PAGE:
Different text flows resulted from different assembled character sets. Certain archaic Arabic letterforms could not be present in the default set, thus enabling legibility for modern readers. Hence, they drew alternating contours for the basic set, placing archaic forms in the stylistic set. This allows users to select the appropriate text flow that best fits the content.
Moving on from single letterforms to combined letter structures (ligatures) in the manuscripts, they reinterpreted within the typeface the ones occurring most often, while dropping the ones occurring the least, so as not to exhaust the endlessly growing character set. Zoghbi added extra ligatures to the fonts not found in the manuscript but that belonged to a list of standard ligatures incorporated in contemporary typefaces.
On the one hand, the geometric letterforms in Okaso result in being far off the end of the spectrum in comparison to the quick and rough handwritten manuscripts. On the other hand, Oskura tries to come closer in its cursive design approach. What is important for Zoghbi is the overall characteristics of the typeface and not the specific translation of each letter from the manuscript to the typeface.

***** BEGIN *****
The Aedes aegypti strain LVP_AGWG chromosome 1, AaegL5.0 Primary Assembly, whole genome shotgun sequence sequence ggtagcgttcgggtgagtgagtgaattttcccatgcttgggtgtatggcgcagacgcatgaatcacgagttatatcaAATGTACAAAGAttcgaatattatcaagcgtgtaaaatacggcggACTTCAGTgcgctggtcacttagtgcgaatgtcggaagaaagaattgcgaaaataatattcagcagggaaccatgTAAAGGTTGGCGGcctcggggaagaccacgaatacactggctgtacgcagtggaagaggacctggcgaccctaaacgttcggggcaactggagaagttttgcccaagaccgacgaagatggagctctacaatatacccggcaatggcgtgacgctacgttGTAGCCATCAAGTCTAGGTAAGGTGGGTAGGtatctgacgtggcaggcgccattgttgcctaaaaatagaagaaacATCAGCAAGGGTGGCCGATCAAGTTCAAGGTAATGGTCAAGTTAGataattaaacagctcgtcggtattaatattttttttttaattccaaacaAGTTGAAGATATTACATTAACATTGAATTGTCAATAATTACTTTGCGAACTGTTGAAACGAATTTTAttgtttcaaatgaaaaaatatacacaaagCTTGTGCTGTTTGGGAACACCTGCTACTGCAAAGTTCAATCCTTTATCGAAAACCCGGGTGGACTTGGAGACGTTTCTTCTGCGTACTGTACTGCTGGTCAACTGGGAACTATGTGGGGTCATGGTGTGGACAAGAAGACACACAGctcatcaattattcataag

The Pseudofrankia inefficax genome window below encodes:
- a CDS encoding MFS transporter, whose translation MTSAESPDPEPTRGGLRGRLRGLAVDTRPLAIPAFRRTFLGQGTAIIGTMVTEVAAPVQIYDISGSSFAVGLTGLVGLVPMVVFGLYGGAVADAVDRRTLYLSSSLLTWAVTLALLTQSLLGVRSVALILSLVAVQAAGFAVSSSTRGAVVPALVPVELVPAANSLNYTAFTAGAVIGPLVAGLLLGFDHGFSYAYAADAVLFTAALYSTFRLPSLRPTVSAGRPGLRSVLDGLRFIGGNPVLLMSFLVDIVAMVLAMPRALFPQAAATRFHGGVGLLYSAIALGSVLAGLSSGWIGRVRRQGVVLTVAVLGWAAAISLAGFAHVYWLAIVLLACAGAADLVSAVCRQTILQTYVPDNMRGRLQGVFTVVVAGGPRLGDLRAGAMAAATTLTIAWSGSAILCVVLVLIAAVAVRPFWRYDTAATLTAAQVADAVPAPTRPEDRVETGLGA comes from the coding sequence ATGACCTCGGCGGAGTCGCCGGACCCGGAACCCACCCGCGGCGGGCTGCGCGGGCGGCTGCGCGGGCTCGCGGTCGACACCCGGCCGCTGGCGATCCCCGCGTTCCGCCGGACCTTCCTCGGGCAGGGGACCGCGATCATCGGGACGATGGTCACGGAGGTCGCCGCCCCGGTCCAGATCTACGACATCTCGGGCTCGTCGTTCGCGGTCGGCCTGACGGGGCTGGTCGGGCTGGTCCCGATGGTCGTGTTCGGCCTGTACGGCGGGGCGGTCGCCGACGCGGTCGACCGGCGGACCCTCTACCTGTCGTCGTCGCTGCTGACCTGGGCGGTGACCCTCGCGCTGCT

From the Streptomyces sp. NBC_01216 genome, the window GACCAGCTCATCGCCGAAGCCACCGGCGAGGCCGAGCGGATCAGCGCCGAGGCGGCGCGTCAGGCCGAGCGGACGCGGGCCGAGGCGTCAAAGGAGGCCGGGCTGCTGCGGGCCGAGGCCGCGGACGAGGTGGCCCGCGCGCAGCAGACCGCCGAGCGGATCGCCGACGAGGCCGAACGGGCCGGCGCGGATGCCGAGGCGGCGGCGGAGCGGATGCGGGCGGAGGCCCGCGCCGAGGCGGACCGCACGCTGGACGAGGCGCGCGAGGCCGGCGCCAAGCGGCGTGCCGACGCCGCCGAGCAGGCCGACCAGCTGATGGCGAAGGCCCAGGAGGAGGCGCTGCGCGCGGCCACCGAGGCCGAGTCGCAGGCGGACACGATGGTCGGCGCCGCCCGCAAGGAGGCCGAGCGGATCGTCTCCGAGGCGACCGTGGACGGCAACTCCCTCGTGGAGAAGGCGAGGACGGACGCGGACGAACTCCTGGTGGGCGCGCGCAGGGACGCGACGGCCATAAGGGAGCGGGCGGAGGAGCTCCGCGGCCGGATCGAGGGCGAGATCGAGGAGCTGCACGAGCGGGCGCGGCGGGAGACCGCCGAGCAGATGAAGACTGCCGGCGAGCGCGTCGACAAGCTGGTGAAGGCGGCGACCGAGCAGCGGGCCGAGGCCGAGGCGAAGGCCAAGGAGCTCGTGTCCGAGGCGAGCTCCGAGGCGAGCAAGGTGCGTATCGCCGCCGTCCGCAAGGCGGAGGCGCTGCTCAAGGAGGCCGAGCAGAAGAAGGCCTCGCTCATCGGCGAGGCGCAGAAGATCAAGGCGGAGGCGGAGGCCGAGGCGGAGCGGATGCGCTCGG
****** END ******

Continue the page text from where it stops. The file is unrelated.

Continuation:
The Arabic Type Design Concept
After Gallé’s two-month internship of research and basic drawings, Zoghbi continued working on the Arabic character set for another year. He accomplished a complete overhaul of the basic Arabic set and made keen design decisions strengthening the design concept of the typeface. It was clear from the start of the project that this Arabic typeface would be different in aesthetics and functionality from standard Arabic fonts in the market. The Aljamiado manuscripts are already different on their own, in comparison to other classical manuscripts composed of defined Arabic calligraphic styles. Due to the vernacular handwritten characteristic of the Aljamiado manuscripts, there is no specific calligraphic style present, but a rapid and simplified interpretation of the Andalusian Maghribi style. This simplification gave birth to original letterforms and ligatures absent from traditional Arabic calligraphy. That was one of the main aspects of the manuscripts that Zoghbi found bizarre, but exceptionally magical and mysterious upon second glance, and thus worth preserving in the digital typeface. A typeface with enigmatic typographic characteristics within a contemporary design setting.